Isabel Hardman

Labour is falling into the Tim Farron trap on sex and gender

Labour is falling into the Tim Farron trap on sex and gender
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What do you remember about Tim Farron's time as Lib Dem leader? Was it the position he created for his party on a hard Brexit? Or what he had to say about gay sex? He quit the leadership in June 2017, saying he had concluded that 'remaining faithful to Christ' was incompatible with being a political leader. It followed a general election campaign in which Farron, a committed evangelical Christian, was repeatedly asked about his views on homosexuality.

The reason the questions kept coming, as I said at the time, was that Farron refused to give a full answer to them. Did he think gay sex was a sin? 'We are all sinners,' he responded, which wasn't an answer. Did he think homosexuality itself, even if not acted upon sexually, was a sin? Similarly vague noises.

Farron had decided that the truth of what he really believed wasn't palatable to his party or the wider voting public, and so the best thing to do would be to try to obfuscate. He always coupled that obfuscation with an entirely defensible line, which was 'the measure of a Liberal is someone who protects other people's rights, no matter what your personal position is'. 

The trouble is that journalists find obfuscation even on those personal positions totally irresistible, and would not leave the matter alone. Had Farron said: 'I am sorry but the faith I have teaches that sex is between a man and a woman in marriage, but as a liberal I will do everything I can to ensure that everyone has the right and freedom to love and have sex with whoever they want', he would, of course, have attracted opprobrium. But he also would have been able to move on and talk about the things he was actually campaigning on. What he ended up with was people filling the gaps he left with what they imagined he believed about gay sex, which was often a far more extreme version of the truth.

The reason I am harking back to Tim Farron's lengthy musings on gay sex is that the Labour party is falling into a similar trap on the question of 'what is a woman?' It is now a standard part of any broadcast interview with an opposition frontbencher, and as much as shadow ministers find it irritating to be asked about genitalia in an interview ostensibly about benefits, the questions are going to keep coming precisely because so many Labourites are refusing to answer them fully.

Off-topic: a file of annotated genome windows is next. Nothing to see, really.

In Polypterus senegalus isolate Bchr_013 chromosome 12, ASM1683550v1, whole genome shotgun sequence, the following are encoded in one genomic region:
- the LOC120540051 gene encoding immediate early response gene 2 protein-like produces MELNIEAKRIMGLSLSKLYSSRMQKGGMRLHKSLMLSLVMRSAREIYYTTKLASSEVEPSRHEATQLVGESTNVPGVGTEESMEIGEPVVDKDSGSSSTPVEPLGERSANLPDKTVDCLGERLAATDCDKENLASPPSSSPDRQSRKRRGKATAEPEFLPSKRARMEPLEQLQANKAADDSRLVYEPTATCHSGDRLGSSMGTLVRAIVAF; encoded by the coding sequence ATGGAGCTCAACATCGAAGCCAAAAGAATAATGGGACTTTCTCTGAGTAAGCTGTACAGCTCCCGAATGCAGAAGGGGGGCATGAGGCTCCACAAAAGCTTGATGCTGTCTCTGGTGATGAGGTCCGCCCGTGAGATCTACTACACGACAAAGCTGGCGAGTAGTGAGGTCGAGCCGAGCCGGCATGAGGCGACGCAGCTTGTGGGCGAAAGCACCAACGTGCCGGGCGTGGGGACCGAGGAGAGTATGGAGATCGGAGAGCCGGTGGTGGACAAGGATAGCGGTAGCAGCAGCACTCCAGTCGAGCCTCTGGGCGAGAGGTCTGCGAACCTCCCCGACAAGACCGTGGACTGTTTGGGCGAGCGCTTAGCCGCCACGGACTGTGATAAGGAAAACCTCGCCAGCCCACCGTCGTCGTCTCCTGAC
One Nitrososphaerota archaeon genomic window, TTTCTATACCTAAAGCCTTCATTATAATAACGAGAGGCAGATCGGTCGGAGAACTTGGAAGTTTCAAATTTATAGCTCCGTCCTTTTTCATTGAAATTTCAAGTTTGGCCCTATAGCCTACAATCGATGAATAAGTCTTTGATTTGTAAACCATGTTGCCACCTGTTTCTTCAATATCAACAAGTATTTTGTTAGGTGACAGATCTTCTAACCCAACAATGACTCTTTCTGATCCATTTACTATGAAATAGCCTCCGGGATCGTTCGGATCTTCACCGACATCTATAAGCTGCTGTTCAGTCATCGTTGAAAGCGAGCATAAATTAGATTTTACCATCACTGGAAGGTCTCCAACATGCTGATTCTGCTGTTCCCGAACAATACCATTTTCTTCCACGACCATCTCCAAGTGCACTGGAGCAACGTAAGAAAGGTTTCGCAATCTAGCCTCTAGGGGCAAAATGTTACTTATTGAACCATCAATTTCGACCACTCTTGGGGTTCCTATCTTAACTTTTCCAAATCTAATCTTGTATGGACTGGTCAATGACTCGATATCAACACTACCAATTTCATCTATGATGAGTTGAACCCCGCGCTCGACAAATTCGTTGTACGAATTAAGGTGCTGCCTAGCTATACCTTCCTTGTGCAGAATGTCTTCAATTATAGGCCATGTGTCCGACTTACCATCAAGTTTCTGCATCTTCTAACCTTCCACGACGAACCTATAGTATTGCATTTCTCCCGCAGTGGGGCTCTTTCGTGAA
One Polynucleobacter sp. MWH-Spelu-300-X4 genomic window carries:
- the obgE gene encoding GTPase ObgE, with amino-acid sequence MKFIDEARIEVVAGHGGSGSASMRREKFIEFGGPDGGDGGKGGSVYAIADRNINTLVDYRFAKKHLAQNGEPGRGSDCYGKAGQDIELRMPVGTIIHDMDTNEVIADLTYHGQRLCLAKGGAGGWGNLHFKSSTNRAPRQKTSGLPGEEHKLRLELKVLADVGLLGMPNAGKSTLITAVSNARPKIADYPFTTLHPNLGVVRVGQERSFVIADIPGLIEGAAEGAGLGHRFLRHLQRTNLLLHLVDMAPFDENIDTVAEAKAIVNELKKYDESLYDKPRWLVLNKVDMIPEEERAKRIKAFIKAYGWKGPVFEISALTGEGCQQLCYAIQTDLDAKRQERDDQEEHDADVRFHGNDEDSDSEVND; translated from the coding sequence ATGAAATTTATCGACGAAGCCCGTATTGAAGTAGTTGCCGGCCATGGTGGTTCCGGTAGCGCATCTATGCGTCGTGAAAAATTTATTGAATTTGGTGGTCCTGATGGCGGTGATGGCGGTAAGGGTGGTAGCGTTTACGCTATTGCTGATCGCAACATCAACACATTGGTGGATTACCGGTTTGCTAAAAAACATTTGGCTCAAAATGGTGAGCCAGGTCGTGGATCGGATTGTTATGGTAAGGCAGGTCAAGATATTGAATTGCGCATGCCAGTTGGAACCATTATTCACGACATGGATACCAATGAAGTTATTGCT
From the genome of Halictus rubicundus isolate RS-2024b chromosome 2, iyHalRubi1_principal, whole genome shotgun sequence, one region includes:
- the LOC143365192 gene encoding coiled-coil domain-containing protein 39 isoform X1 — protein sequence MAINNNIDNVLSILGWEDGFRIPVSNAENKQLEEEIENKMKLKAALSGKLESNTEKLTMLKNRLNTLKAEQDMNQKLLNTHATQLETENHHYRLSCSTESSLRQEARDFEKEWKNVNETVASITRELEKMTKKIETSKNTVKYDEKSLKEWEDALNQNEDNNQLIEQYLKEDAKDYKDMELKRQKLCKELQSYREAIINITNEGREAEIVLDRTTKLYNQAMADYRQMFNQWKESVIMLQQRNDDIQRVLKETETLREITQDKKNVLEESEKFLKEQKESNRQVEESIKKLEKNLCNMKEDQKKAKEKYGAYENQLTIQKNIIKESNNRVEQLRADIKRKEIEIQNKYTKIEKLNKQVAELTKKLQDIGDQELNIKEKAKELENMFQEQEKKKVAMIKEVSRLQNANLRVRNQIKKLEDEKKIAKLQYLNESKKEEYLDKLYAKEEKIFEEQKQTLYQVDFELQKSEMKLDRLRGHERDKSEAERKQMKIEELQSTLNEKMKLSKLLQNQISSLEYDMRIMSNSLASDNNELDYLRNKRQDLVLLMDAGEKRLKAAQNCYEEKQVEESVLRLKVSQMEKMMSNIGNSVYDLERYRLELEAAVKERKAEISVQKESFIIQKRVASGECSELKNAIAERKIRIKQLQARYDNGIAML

Yesterday, Sir Keir Starmer refused to answer questions on whether a woman can have a penis, telling LBC that: 'I don't think that discussing this issue in this way helps anyone in the long run.' Today Angela Rayner made a similar complaint, saying: 'What I'm not comfortable with and what's frustrating me is that we're having a debate on social media and commentating that is, what is a very serious issue that people have very genuine concerns about and it's all about whether or not you've got a penis or whether or not you've got a cervix.'

On one level, both are right to complain about the tone of a debate that has, in a small section and largely on social media, become incredibly toxic and unpleasant both towards trans people who want to get on with their lives and towards some women who are expressing concern about definitions of sex and gender impacting on safe single-sex spaces. But the problem is that Rayner and Starmer and their other frontbench colleagues aren't just randoms on Twitter. They're political leaders who have a responsibility to try to improve and shape debate. By refusing to engage in it at all, they leave gaps in the same way Farron did. The gaps are filled by precisely the kind of transphobia and misogyny they decry, as well as by people imagining what these politicians really think about sex and gender.

Boris Johnson was accused last week of winding up the culture war on trans rights by answering a question about it in the Commons. As it happens, most people have chosen to ignore what he actually said, which was to give a full answer and to try to calm the tone: 

'This is one of those issues that the whole House is coming to realise requires extreme sensitivity, tact, love and care. We must recognise that when people want to make a transition in their lives, they should be treated with the maximum possible generosity and respect. We have systems in this country that allow that and have done for a long time, and we should be very proud of that, but I want to say in addition that I think, when it comes to distinguishing between a man and a woman, the basic facts of biology remain overwhelmingly important.'

Now, you might strongly disagree that biology is the most important thing when distinguishing between a man and a woman. You might even think that biology does not really help make distinctions in the way many claim. But that's the point: you now know what it is that the Prime Minister thinks so you can agree or disagree with him, engage on his arguments, not on what you imagine them to be.

I don't doubt that there are some in No. 10 who do think a culture war on trans rights is beneficial politically to the Conservatives, rather than wanting the extreme sensitivity and tact that Johnson urged. But answering a question with extreme tact isn't stoking a culture war. Refusing to engage at all isn't going to quell it either. Politicians have a responsibility to engage in the big issues of our time, even the sensitive ones, otherwise others will do it on their behalf, with results they don't like.

Written byIsabel Hardman

Isabel Hardman is assistant editor of The Spectator and author of Why We Get the Wrong Politicians. She also presents Radio 4’s Week in Westminster.

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